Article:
Sometimes, even client horror stories have a happy ending.
Several years ago, my company was approached by a major automotive company to do SEO content and promotion for one of their luxury car brands. My “bad client radar” wasn’t as finely-tuned as it is now, and I didn’t pick up on the warning signs that we might be working with an escaped mental patient.
They had an Internal SEO Specialist named Ted*, whose main job responsibility was to hire outside SEO firms to complete the work he was being paid to do. He was a scrappy guy in his 20’s, with thinning hair and mutton chops. He was like a younger version of Civil War general Ambrose Burnside.
Picture this guy doing your keyword strategy.
Our pitch meeting with Ted and the VP of Marketing went well. I took Ted out for drinks afterward, and the subject of his past SEO experience came up. “I helped my uncle with his washing machine repair business,” he told me proudly. “We got to #1 on ‘orlando washing machine repair.’”
I had a brief vision of writing a piece about Orlando Bloom starting his own washing machine repair company, and taking over the #1 spot from his uncle.
I also sensed that Ted had anger issues. He told me a story about getting into a fistfight at a bar the previous year, and how unfair the Orlando police were to put him in jail overnight. “The other guy ran away, and nobody chased him,” he complained.
“It’s the mutton chops,” I joked. “The cops are prejudiced against the ‘chops.”
He gave me a knowing look over his beer, as if to say, You don’t know how right you are.
We Are Hired
The company hired us to do 50 pieces of great SEO content a month for their blog, as well as an on-site SEO audit. The site was in decent shape, but the META tags were a mess, clearly written by a monkey with Alzheimer’s. We rewrote all the META tags, as a value-add.
When I presented the META tag rewrite at our one-month status report, Ted grew livid. “What’s wrong with our META tags?!” he fumed. “They’re in great shape.” He quoted some incorrect numbers about how their SEO rankings had recently improved. That’s when I realized: Ted had written the META tags. The one thing that Ted contributed, we had just taken away from him.
From that point on, Ted soured. It was like a switch had gone off. Usually when things go wrong between a client and agency, it’s due to a string of miscommunications or missed expectations. This was overnight: because we had insulted his META tags, Ted wouldn’t return calls and ignored our emails. We were continuing to deliver great content, which he was paying for, but he wasn’t publishing it.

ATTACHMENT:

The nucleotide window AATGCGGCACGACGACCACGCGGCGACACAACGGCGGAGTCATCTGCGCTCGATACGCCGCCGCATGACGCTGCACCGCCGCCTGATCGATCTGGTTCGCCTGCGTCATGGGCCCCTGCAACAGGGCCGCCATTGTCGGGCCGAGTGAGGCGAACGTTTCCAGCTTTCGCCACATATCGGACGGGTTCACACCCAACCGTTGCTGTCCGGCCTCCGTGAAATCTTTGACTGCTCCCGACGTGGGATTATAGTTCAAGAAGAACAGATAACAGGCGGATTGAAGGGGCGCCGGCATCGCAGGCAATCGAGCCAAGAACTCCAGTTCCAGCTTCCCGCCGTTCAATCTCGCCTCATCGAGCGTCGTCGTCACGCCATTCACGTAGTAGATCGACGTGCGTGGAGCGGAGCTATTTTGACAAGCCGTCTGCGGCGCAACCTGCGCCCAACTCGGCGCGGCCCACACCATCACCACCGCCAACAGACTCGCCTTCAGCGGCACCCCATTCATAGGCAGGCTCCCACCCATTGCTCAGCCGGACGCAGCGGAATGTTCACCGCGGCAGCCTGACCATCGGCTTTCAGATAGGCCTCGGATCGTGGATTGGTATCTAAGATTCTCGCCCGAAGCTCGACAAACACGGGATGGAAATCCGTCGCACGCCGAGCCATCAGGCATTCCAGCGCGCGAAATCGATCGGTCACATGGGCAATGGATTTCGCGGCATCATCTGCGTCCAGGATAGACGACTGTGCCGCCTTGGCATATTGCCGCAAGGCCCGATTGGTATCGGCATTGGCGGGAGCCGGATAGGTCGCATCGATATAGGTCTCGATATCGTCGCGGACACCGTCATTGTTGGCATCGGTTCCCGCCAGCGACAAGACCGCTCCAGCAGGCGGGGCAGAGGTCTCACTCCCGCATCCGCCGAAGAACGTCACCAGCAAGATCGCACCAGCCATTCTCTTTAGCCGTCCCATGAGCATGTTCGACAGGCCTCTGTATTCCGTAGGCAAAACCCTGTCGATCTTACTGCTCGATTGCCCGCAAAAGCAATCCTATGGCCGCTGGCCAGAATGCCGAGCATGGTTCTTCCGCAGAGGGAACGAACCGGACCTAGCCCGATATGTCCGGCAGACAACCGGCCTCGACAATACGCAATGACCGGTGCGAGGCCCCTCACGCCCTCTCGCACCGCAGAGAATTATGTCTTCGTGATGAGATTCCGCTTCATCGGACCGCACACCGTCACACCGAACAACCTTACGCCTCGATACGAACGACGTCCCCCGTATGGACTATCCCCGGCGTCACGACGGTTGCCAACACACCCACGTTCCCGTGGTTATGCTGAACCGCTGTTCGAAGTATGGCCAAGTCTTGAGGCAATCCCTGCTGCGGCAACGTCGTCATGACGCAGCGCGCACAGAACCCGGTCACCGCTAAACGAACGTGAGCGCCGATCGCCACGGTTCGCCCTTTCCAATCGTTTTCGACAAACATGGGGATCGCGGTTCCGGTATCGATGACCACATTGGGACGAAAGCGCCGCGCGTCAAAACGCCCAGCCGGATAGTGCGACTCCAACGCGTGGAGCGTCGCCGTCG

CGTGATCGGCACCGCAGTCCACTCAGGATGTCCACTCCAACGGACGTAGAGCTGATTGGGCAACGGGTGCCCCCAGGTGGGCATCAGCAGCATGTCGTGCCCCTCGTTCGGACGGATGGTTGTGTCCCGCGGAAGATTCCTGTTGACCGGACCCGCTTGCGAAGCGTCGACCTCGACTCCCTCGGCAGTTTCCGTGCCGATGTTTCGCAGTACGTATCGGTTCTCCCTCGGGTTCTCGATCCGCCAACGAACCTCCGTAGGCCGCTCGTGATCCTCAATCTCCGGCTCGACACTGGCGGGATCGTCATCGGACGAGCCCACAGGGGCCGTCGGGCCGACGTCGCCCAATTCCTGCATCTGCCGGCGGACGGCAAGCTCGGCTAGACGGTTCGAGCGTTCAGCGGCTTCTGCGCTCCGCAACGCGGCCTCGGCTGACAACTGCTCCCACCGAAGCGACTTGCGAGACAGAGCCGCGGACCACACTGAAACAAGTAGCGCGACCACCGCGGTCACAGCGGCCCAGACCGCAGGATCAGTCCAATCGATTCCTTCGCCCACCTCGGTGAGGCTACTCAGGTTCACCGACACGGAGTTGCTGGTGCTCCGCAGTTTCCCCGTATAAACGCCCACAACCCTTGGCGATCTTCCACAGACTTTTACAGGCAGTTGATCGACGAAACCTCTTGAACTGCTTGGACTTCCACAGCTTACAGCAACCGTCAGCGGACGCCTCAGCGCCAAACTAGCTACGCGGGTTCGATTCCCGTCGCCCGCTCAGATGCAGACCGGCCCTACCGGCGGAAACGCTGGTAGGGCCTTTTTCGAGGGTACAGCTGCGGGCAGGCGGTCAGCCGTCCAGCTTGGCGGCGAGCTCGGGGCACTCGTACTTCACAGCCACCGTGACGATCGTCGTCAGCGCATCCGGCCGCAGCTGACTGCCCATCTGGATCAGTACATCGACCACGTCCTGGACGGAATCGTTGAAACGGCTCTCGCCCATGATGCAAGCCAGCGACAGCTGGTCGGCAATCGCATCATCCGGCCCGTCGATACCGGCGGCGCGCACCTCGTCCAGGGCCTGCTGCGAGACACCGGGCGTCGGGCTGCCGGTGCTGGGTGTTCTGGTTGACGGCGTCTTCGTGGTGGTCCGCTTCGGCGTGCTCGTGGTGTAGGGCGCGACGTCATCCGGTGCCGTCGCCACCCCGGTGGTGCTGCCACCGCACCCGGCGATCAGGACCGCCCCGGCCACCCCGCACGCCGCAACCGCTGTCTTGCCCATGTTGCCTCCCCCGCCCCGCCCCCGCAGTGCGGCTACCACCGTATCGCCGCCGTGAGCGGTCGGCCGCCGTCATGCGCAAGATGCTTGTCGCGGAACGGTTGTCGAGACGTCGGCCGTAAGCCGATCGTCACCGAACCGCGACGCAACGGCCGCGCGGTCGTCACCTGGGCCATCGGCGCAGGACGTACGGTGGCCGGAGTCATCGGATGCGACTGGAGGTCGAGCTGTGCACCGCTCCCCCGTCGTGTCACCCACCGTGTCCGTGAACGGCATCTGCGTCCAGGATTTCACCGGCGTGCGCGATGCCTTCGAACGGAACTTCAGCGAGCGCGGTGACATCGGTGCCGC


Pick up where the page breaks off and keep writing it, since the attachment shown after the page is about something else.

Down the Road…
I did get one call, about a month later. At 10:00 pm, my cellphone rang. As soon as I answered it, I heard Ted’s voice. He was breathing heavily.
“John? Yeah. Ted here.” He was panting like a thirsty camel. “I’m looking over this pile of content you delivered. First one I opened, I found you linking to the homepage instead of the subpage. What did I tell you about this?!”
“Okay,” I responded, trying to remember what he told us about this. “Our mistake. We can fix that.”
Pant, pant. There was a bizarre drone of heavy metal music in the background. Somewhere in the distance, a dog barked.
“Get it fixed NOW!” he ordered, and hung up.
Was Ted manic-depressive? Did he have alcohol or drug issues? Maybe his mother’s birth canal was too narrow, damaging his prefrontal cortex. We’ll never know these things, because he was fired three months later – but not before going out, blaze-of-glory style.
After months of successive SEO drops — in which Ted ignored all our advice, and started buying links from content farms — he was given a terrible performance review. According to company legend, he got so mad during the review that he walked out of the conference room, gathered up his things, then stormed out the door – but not before throwing a vase of flowers at the receptionist, who had recently turned him down for a date.
Fortunately, he missed.
Usually when this kind of thing goes down, it’s the SEO agency’s fault. But we had built up a good relationship with the VP of Marketing (always a smart strategy, unless the VP is also nuts), and she promptly hired a replacement for Ted with some actual SEO experience. And mental health.
In our first meeting with the new SEO director, he observed, “These META tags are a mess. Can you guys help us rewrite these?”
I sent over the same rewrite we had sent Ted three months ago. This time, the client was thrilled.
*Clients and names have been changed to protect the crazy.